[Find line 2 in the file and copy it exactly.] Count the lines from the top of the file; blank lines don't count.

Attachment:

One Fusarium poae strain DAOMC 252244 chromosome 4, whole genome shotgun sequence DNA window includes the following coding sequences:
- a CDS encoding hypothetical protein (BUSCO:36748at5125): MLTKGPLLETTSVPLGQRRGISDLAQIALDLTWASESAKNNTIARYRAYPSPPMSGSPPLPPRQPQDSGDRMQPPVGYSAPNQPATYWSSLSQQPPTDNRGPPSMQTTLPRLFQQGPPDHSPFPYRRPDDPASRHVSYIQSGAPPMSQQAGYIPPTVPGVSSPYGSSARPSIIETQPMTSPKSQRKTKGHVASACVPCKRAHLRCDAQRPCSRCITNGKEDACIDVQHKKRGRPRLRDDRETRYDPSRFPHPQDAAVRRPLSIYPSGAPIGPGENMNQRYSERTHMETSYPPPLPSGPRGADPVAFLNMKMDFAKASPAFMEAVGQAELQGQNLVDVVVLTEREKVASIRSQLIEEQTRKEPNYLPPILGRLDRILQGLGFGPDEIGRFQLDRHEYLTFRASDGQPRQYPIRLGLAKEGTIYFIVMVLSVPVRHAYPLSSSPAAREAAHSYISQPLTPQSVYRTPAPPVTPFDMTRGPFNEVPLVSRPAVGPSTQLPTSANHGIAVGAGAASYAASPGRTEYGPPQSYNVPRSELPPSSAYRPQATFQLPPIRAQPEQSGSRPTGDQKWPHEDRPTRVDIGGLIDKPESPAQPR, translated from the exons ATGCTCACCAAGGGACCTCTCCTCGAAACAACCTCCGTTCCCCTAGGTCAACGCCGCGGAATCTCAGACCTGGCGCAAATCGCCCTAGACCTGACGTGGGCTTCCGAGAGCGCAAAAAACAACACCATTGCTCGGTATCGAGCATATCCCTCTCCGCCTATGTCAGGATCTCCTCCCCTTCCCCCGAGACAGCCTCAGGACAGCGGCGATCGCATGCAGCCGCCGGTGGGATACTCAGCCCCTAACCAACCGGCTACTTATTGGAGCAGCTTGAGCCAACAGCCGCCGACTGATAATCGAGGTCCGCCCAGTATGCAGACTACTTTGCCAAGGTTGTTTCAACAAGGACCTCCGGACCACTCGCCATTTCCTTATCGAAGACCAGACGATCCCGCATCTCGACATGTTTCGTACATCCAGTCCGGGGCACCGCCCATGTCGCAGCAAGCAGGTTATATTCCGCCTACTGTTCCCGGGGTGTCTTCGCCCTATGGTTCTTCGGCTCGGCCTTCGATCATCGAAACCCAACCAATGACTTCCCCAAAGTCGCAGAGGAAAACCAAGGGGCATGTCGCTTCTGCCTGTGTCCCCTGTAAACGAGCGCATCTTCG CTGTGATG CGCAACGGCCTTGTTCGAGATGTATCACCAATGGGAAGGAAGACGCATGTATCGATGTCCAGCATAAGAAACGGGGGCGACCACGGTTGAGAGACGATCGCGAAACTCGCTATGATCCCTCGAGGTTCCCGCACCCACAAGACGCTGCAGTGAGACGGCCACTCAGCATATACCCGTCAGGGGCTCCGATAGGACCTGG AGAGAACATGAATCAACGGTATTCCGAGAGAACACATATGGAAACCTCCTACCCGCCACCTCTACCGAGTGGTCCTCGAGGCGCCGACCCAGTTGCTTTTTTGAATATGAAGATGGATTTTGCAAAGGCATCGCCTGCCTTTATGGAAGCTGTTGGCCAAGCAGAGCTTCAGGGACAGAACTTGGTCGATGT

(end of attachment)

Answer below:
- a CDS encoding hypothetical protein (BUSCO:36748at5125): MLTKGPLLETTSVPLGQRRGISDLAQIALDLTWASESAKNNTIARYRAYPSPPMSGSPPLPPRQPQDSGDRMQPPVGYSAPNQPATYWSSLSQQPPTDNRGPPSMQTTLPRLFQQGPPDHSPFPYRRPDDPASRHVSYIQSGAPPMSQQAGYIPPTVPGVSSPYGSSARPSIIETQPMTSPKSQRKTKGHVASACVPCKRAHLRCDAQRPCSRCITNGKEDACIDVQHKKRGRPRLRDDRETRYDPSRFPHPQDAAVRRPLSIYPSGAPIGPGENMNQRYSERTHMETSYPPPLPSGPRGADPVAFLNMKMDFAKASPAFMEAVGQAELQGQNLVDVVVLTEREKVASIRSQLIEEQTRKEPNYLPPILGRLDRILQGLGFGPDEIGRFQLDRHEYLTFRASDGQPRQYPIRLGLAKEGTIYFIVMVLSVPVRHAYPLSSSPAAREAAHSYISQPLTPQSVYRTPAPPVTPFDMTRGPFNEVPLVSRPAVGPSTQLPTSANHGIAVGAGAASYAASPGRTEYGPPQSYNVPRSELPPSSAYRPQATFQLPPIRAQPEQSGSRPTGDQKWPHEDRPTRVDIGGLIDKPESPAQPR, translated from the exons ATGCTCACCAAGGGACCTCTCCTCGAAACAACCTCCGTTCCCCTAGGTCAACGCCGCGGAATCTCAGACCTGGCGCAAATCGCCCTAGACCTGACGTGGGCTTCCGAGAGCGCAAAAAACAACACCATTGCTCGGTATCGAGCATATCCCTCTCCGCCTATGTCAGGATCTCCTCCCCTTCCCCCGAGACAGCCTCAGGACAGCGGCGATCGCATGCAGCCGCCGGTGGGATACTCAGCCCCTAACCAACCGGCTACTTATTGGAGCAGCTTGAGCCAACAGCCGCCGACTGATAATCGAGGTCCGCCCAGTATGCAGACTACTTTGCCAAGGTTGTTTCAACAAGGACCTCCGGACCACTCGCCATTTCCTTATCGAAGACCAGACGATCCCGCATCTCGACATGTTTCGTACATCCAGTCCGGGGCACCGCCCATGTCGCAGCAAGCAGGTTATATTCCGCCTACTGTTCCCGGGGTGTCTTCGCCCTATGGTTCTTCGGCTCGGCCTTCGATCATCGAAACCCAACCAATGACTTCCCCAAAGTCGCAGAGGAAAACCAAGGGGCATGTCGCTTCTGCCTGTGTCCCCTGTAAACGAGCGCATCTTCG CTGTGATG CGCAACGGCCTTGTTCGAGATGTATCACCAATGGGAAGGAAGACGCATGTATCGATGTCCAGCATAAGAAACGGGGGCGACCACGGTTGAGAGACGATCGCGAAACTCGCTATGATCCCTCGAGGTTCCCGCACCCACAAGACGCTGCAGTGAGACGGCCACTCAGCATATACCCGTCAGGGGCTCCGATAGGACCTGG AGAGAACATGAATCAACGGTATTCCGAGAGAACACATATGGAAACCTCCTACCCGCCACCTCTACCGAGTGGTCCTCGAGGCGCCGACCCAGTTGCTTTTTTGAATATGAAGATGGATTTTGCAAAGGCATCGCCTGCCTTTATGGAAGCTGTTGGCCAAGCAGAGCTTCAGGGACAGAACTTGGTCGATGT